Anterior access to the lumbar spine: laparoscopic versus open.

Herón E. Rodríguez*, Mark M. Connolly, Henna Dracopoulos, Fred H. Geisler, Francis J. Podbielski

*Corresponding author for this work

Research output: Contribution to journalArticlepeer-review

17 Scopus citations

Abstract

The purpose of this study is to investigate the potential advantages and complications of a minimally invasive laparoscopic approach for anterior spinal exposure as compared with the open technique and to quantify differences in operative time, blood loss, transfusion requirements, analgesia, and morbidity. A retrospective review was performed on all patients undergoing access for anterior spinal procedures. Demographics, operation-related variables, complications, and estimated cost were analyzed. Categorical data were analyzed using the Fisher's exact test and continuous variables were analyzed with the Mann-Whitney U test. We performed a total of 65 anterior spinal access procedures between February 1997 and April 2001 at our institution. Forty-five operations were performed at the L5-S1 level: 31 using transperitoneal laparoscopic techniques and 14 using an open minilaparotomy. Mean follow-up was 12 months (range 1-50). No significant differences between the groups were found when comparing analgesia requirements, time to resumption of oral intake, length of hospitalization, and complication rates. Statistical analysis showed that laparoscopic procedures were associated with shorter operating room times (P = 0.08) and less intraoperative blood loss (P = 0.029). The laparoscopic approach was estimated to cost $1,374 more than the open technique. Transperitoneal laparoscopic techniques for anterior spinal exposure are comparable to the standard open approach and offer no substantive advantages. The overall cost of laparoscopic spinal surgery is higher compared with conventional open procedures.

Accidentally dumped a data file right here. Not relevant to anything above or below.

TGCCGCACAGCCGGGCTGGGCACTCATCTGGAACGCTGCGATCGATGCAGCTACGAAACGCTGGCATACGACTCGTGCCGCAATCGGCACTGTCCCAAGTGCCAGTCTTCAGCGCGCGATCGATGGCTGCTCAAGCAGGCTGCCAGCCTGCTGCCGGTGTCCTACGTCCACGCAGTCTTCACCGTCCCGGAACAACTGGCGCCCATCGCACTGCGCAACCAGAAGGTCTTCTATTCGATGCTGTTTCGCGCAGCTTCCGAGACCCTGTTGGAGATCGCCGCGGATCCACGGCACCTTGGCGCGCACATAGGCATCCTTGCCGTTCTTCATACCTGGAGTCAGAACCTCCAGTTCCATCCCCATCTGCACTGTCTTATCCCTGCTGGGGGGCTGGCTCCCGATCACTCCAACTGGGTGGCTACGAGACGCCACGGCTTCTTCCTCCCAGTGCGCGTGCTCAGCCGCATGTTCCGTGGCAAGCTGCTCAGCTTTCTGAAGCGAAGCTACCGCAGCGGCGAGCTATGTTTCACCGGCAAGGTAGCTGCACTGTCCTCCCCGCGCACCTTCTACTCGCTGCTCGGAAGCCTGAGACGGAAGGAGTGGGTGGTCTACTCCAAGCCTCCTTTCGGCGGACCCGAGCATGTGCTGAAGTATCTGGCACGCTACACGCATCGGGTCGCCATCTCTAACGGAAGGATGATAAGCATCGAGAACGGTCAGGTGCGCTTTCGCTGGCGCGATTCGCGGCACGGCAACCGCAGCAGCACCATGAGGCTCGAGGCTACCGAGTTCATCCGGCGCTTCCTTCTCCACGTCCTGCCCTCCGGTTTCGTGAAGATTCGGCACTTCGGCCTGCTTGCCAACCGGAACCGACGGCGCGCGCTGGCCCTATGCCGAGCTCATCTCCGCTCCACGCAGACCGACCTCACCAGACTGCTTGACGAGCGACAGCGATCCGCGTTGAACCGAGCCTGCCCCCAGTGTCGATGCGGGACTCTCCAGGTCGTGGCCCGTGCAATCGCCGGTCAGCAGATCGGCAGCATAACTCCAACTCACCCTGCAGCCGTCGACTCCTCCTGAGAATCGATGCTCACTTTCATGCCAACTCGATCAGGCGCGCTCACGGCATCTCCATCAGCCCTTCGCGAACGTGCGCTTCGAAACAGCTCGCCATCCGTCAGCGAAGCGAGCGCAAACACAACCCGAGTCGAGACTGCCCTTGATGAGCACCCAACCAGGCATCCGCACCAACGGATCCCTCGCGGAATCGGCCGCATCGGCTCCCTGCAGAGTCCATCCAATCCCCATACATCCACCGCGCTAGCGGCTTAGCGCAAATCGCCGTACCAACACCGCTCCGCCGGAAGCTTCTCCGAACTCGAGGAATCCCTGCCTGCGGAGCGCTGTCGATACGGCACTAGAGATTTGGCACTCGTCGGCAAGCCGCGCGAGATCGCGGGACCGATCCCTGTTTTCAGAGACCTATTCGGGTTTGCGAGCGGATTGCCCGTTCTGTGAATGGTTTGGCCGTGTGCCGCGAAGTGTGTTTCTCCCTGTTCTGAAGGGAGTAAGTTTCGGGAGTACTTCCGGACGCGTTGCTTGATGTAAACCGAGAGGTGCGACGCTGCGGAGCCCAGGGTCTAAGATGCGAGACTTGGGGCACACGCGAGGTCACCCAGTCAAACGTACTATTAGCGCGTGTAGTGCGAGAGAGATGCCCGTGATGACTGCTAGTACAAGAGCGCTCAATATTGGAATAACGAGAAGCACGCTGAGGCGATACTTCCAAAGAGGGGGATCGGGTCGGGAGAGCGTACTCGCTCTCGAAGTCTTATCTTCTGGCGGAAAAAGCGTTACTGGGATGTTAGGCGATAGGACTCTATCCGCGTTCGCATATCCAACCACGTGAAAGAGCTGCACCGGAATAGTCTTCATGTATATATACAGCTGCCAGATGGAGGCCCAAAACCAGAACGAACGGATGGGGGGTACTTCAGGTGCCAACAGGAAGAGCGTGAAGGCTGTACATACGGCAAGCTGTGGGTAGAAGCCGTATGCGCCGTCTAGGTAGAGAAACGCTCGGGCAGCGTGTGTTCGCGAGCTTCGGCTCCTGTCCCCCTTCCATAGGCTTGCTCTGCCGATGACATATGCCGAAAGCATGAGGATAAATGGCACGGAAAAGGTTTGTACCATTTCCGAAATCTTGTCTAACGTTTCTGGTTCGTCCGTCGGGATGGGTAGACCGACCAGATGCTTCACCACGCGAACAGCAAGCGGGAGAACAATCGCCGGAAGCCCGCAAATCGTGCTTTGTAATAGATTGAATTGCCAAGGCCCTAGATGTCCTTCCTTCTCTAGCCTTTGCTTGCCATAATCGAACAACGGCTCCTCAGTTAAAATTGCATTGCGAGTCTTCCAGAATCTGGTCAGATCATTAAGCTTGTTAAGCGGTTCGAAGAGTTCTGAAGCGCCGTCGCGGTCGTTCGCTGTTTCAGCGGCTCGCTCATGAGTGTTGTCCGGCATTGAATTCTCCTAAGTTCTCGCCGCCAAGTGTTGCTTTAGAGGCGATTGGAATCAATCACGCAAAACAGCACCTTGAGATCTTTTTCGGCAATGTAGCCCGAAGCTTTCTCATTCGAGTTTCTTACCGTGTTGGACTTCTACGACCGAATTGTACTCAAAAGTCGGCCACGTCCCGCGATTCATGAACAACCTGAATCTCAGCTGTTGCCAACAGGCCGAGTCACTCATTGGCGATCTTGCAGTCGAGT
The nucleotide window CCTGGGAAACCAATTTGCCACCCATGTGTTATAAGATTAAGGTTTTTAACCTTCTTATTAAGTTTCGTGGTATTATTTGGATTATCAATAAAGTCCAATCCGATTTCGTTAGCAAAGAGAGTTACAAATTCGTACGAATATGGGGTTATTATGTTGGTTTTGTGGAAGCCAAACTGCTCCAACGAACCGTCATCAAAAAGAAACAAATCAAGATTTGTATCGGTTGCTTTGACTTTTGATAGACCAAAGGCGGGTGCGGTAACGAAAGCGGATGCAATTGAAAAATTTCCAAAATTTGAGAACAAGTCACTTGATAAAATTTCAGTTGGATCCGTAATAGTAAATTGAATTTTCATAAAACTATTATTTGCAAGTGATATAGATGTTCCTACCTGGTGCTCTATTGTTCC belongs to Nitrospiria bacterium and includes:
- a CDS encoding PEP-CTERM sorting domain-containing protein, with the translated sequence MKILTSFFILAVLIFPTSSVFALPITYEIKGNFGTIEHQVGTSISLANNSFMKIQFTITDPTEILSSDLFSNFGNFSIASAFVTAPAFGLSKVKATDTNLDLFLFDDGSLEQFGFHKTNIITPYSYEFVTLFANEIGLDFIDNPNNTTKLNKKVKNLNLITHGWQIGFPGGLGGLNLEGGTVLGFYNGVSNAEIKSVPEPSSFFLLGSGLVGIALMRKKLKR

Original languageEnglish (US)
Pages (from-to)978-982; discussion 982-983
JournalThe American surgeon
Volume68
Issue number11
StatePublished - Nov 2002

ASJC Scopus subject areas

  • Surgery

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